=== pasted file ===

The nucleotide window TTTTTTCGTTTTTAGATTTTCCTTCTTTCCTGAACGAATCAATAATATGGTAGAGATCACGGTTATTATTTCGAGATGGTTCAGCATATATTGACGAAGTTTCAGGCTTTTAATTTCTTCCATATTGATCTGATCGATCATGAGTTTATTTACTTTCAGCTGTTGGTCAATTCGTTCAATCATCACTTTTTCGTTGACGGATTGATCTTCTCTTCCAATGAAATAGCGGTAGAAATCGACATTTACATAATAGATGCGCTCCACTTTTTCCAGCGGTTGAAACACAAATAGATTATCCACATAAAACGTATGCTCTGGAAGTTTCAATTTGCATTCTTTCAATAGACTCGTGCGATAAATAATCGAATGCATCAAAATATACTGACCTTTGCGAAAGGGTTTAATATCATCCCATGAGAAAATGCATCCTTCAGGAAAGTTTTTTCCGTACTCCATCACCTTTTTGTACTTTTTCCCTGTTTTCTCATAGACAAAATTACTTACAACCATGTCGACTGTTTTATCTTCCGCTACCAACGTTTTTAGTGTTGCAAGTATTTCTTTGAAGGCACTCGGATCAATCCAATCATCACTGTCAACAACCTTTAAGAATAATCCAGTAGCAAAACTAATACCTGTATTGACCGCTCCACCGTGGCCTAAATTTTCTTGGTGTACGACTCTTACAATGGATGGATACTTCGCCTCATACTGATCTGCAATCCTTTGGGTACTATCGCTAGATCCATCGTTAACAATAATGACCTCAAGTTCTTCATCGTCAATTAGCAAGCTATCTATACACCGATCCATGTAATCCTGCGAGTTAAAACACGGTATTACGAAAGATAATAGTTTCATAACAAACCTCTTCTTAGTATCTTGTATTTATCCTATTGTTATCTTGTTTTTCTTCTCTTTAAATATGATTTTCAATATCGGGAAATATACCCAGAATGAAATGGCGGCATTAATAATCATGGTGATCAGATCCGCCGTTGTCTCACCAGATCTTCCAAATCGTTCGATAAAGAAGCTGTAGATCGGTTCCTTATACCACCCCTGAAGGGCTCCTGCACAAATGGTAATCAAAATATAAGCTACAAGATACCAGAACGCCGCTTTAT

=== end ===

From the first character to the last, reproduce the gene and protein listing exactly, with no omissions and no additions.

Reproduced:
The nucleotide window TTTTTTCGTTTTTAGATTTTCCTTCTTTCCTGAACGAATCAATAATATGGTAGAGATCACGGTTATTATTTCGAGATGGTTCAGCATATATTGACGAAGTTTCAGGCTTTTAATTTCTTCCATATTGATCTGATCGATCATGAGTTTATTTACTTTCAGCTGTTGGTCAATTCGTTCAATCATCACTTTTTCGTTGACGGATTGATCTTCTCTTCCAATGAAATAGCGGTAGAAATCGACATTTACATAATAGATGCGCTCCACTTTTTCCAGCGGTTGAAACACAAATAGATTATCCACATAAAACGTATGCTCTGGAAGTTTCAATTTGCATTCTTTCAATAGACTCGTGCGATAAATAATCGAATGCATCAAAATATACTGACCTTTGCGAAAGGGTTTAATATCATCCCATGAGAAAATGCATCCTTCAGGAAAGTTTTTTCCGTACTCCATCACCTTTTTGTACTTTTTCCCTGTTTTCTCATAGACAAAATTACTTACAACCATGTCGACTGTTTTATCTTCCGCTACCAACGTTTTTAGTGTTGCAAGTATTTCTTTGAAGGCACTCGGATCAATCCAATCATCACTGTCAACAACCTTTAAGAATAATCCAGTAGCAAAACTAATACCTGTATTGACCGCTCCACCGTGGCCTAAATTTTCTTGGTGTACGACTCTTACAATGGATGGATACTTCGCCTCATACTGATCTGCAATCCTTTGGGTACTATCGCTAGATCCATCGTTAACAATAATGACCTCAAGTTCTTCATCGTCAATTAGCAAGCTATCTATACACCGATCCATGTAATCCTGCGAGTTAAAACACGGTATTACGAAAGATAATAGTTTCATAACAAACCTCTTCTTAGTATCTTGTATTTATCCTATTGTTATCTTGTTTTTCTTCTCTTTAAATATGATTTTCAATATCGGGAAATATACCCAGAATGAAATGGCGGCATTAATAATCATGGTGATCAGATCCGCCGTTGTCTCACCAGATCTTCCAAATCGTTCGATAAAGAAGCTGTAGATCGGTTCCTTATACCACCCCTGAAGGGCTCCTGCACAAATGGTAATCAAAATATAAGCTACAAGATACCAGAACGCCGCTTTAT